Rig hands can spend up to half the year away from home, often working in remote locations, and sometimes in other countries. Exposed to the elements for up to twelve and a half hours a shift, they need to be well-rested and well-fed to perform their duties safely and efficiently on the rig.
Working on a drilling rig is no desk job – it can be loud and dirty with plenty of exposure to the elements. It’s also a rewarding career with high earning potential, and a work schedule that’s far from your everyday nine to five with only three weeks’ vacation a year.
If you’re considering a career on the rigs and want to know about each position, this blog is for you. Read on as we take you through crew basics, describe rig positions, and explain why Trinidad is the employer of choice among new and experienced hands. Continue reading
On a rig, mud does a lot more than land on your coveralls. The mud that circulates through a well bore is instrumental to oil and gas drilling.
In last week’s blog post, we gave you a look at a day in the life of a Derrickhand. The Derrickhand’s responsibilities include maintaining the rig’s mud systems and mud properties. This week, we want to give newcomers to the drilling business a guide to the sophisticated world of mud!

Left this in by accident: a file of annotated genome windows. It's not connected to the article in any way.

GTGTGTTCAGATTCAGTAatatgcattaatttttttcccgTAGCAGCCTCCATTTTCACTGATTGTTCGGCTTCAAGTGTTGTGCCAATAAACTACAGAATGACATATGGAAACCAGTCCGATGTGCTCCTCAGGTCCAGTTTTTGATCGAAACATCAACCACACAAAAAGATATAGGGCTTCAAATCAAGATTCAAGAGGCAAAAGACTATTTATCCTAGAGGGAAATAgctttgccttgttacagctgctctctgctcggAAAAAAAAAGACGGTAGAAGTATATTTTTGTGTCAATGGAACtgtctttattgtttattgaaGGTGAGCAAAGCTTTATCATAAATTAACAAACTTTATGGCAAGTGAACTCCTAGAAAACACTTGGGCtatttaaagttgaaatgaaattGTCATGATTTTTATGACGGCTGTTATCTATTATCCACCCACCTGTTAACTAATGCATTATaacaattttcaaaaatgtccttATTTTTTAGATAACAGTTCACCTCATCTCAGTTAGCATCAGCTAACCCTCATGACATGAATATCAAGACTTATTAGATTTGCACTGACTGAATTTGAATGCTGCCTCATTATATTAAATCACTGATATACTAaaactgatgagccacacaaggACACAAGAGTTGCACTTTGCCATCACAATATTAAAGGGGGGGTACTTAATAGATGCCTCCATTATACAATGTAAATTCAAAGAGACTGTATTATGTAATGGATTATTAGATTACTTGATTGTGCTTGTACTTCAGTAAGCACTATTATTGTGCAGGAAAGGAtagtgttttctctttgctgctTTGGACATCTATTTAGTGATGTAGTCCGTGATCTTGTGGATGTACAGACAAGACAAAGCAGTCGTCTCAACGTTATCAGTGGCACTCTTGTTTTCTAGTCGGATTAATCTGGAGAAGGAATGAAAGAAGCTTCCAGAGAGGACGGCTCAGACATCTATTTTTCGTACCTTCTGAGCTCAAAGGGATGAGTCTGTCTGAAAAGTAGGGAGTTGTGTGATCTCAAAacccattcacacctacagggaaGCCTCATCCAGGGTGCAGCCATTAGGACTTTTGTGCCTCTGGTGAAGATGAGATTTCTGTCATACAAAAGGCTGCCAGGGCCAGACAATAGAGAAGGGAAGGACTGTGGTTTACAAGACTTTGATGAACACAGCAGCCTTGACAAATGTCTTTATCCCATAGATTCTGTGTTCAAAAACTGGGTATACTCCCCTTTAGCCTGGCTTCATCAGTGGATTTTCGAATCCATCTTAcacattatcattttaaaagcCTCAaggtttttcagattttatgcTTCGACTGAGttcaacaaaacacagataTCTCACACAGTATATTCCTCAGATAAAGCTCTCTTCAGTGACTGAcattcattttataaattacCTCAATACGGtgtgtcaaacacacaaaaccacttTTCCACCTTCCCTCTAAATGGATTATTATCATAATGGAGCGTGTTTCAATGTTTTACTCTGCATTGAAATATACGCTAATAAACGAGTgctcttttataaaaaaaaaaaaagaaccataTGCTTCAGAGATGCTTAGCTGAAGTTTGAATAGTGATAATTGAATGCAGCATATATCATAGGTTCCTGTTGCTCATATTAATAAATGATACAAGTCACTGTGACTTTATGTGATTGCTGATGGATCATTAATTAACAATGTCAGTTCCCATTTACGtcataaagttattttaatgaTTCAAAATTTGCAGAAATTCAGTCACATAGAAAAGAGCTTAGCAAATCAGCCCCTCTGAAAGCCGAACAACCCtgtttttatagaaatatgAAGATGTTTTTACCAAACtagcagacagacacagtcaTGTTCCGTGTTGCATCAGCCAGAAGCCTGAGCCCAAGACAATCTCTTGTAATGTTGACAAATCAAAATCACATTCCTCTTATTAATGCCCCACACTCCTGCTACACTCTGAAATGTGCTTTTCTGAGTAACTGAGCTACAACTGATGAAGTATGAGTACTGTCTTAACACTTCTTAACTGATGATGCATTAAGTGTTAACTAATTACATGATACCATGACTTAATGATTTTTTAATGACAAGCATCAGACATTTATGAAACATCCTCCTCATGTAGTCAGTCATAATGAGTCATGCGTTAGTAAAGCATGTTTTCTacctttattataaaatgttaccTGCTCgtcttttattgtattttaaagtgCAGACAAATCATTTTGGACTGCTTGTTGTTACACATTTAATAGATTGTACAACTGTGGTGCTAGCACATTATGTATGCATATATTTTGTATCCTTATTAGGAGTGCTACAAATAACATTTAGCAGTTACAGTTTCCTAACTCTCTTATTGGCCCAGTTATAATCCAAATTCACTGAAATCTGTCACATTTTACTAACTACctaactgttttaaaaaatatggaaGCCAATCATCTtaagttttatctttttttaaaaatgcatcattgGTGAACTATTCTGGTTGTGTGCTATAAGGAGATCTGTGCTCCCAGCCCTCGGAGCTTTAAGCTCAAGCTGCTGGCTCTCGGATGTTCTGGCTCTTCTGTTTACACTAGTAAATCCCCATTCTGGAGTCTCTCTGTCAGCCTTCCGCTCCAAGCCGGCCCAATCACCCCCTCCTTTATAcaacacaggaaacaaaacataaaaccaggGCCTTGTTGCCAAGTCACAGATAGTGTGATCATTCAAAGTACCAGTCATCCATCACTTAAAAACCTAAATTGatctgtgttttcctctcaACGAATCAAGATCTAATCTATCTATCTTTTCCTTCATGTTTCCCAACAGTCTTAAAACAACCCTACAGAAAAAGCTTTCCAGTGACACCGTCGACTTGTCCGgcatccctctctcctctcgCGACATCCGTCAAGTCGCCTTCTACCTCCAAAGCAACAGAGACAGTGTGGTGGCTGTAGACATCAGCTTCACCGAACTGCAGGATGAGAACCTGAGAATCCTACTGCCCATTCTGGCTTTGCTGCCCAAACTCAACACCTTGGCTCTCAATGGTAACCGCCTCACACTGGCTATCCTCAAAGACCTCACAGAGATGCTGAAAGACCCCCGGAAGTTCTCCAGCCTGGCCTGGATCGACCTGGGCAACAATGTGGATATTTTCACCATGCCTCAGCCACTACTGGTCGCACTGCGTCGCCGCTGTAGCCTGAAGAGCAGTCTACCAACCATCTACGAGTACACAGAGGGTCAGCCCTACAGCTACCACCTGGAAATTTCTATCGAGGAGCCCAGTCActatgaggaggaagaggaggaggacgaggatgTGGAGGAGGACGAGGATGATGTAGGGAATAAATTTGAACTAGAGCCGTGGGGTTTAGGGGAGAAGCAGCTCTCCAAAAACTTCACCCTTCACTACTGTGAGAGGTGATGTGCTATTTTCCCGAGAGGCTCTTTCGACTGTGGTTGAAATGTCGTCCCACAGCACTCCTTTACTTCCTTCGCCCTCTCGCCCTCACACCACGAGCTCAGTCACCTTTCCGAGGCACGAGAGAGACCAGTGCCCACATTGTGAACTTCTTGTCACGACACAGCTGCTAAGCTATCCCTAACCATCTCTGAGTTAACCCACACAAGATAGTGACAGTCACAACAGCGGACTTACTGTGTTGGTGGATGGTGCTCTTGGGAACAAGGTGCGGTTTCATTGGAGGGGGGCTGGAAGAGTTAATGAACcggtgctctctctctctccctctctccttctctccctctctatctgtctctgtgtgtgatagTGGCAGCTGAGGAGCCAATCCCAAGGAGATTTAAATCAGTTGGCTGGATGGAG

What role does mud play in the drilling process?
When a hole is being drilled, drilling fluids or “mud” is circulated through the well bore. This mud performs many functions including:
- Bringing “cuttings” to the surface (cuttings are fragments of rock dislodged by the bit)
- Cooling and lubricating the drill bit
- Controlling pressure
- Stabilizing the hole
Rig hands have their own language. In fact, we provide our green hands with a translation dictionary before they hit the field (OK, it’s not really a dictionary. It’s just a glossary). Just like any language, dialects can change slightly from rig to rig, but many of the terms are universal, so newbies will want to familiarize themselves with the basics.
If you’re a seasoned hand, skip to the second part of this post where we have provided a roundup of some of our favourite animal-inspired rig terms. Welcome to the jungle!
For newbies: Terms to learn now
Rig crew basics, roughneck lingo, and rig components. You name it; we’ve explained it in our #RigSpeak101 blog series.
The mast is one of the most recognizable parts of a drilling rig. Standing up to 50 metres (164 feet) high, our team uses QT100 advanced steel on our masts to make more space for equipment and reduce the overall weight of the structure.
Not to be confused with four-sided derricks, masts are three-sided structures with an open face.